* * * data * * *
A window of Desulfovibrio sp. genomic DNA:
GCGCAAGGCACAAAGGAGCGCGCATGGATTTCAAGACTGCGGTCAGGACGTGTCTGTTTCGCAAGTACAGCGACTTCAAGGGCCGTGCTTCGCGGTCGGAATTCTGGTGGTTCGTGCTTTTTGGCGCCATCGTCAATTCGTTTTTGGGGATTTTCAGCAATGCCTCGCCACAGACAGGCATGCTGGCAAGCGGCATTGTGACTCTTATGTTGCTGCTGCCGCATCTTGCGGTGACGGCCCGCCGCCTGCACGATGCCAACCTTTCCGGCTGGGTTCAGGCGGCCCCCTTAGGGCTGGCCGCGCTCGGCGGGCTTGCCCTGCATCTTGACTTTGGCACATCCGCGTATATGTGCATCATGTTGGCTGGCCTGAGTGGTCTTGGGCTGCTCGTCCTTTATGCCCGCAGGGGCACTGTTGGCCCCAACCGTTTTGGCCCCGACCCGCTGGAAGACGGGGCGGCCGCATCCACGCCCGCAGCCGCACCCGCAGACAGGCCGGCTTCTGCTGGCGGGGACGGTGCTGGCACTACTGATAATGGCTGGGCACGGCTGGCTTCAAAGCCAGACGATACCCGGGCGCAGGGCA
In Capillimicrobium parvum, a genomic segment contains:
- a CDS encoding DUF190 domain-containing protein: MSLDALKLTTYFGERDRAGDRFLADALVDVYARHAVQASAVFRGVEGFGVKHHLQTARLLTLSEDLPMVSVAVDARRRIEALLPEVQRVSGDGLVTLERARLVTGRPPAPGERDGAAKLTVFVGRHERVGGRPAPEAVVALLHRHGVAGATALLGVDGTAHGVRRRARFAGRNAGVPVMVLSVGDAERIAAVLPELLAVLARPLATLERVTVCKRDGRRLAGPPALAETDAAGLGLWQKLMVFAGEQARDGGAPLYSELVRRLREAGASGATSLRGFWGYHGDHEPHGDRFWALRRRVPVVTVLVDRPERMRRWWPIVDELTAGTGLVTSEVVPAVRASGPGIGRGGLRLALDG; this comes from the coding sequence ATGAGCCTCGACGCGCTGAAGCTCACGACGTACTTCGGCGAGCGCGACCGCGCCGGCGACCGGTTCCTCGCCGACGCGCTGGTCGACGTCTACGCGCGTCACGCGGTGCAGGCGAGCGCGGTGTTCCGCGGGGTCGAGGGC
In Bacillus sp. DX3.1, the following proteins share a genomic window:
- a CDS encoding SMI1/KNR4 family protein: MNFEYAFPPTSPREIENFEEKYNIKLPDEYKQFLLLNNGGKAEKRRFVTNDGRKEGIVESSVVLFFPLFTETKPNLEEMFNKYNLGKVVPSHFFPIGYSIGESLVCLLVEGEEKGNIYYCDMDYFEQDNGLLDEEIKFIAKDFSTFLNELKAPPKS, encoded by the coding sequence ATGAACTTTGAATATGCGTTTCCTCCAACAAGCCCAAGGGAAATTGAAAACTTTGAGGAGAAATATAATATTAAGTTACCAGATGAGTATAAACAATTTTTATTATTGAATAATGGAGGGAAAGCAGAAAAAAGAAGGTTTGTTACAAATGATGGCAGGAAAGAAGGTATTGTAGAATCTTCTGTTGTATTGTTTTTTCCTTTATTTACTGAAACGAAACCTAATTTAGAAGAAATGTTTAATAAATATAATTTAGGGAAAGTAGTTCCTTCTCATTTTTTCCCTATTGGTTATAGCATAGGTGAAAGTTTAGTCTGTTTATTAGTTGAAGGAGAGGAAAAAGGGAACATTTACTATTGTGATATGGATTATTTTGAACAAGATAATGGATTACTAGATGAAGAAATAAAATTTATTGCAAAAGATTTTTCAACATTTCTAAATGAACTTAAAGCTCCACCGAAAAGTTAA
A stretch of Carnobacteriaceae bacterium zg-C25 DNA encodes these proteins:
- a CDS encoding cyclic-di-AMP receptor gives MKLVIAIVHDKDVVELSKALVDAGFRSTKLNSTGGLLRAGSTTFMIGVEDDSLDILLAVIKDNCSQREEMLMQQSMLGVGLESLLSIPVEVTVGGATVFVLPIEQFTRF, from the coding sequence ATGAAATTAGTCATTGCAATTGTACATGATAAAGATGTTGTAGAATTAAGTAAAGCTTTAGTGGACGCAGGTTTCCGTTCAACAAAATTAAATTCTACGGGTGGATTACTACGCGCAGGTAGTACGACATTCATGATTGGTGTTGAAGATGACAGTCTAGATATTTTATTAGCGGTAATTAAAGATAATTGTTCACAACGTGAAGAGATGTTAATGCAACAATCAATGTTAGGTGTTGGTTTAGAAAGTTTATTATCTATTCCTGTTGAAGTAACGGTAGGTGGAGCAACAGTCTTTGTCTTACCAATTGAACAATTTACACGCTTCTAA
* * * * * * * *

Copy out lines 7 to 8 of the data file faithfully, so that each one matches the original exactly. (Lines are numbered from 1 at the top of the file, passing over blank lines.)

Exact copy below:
A stretch of Carnobacteriaceae bacterium zg-C25 DNA encodes these proteins:
- a CDS encoding cyclic-di-AMP receptor gives MKLVIAIVHDKDVVELSKALVDAGFRSTKLNSTGGLLRAGSTTFMIGVEDDSLDILLAVIKDNCSQREEMLMQQSMLGVGLESLLSIPVEVTVGGATVFVLPIEQFTRF, from the coding sequence ATGAAATTAGTCATTGCAATTGTACATGATAAAGATGTTGTAGAATTAAGTAAAGCTTTAGTGGACGCAGGTTTCCGTTCAACAAAATTAAATTCTACGGGTGGATTACTACGCGCAGGTAGTACGACATTCATGATTGGTGTTGAAGATGACAGTCTAGATATTTTATTAGCGGTAATTAAAGATAATTGTTCACAACGTGAAGAGATGTTAATGCAACAATCAATGTTAGGTGTTGGTTTAGAAAGTTTATTATCTATTCCTGTTGAAGTAACGGTAGGTGGAGCAACAGTCTTTGTCTTACCAATTGAACAATTTACACGCTTCTAA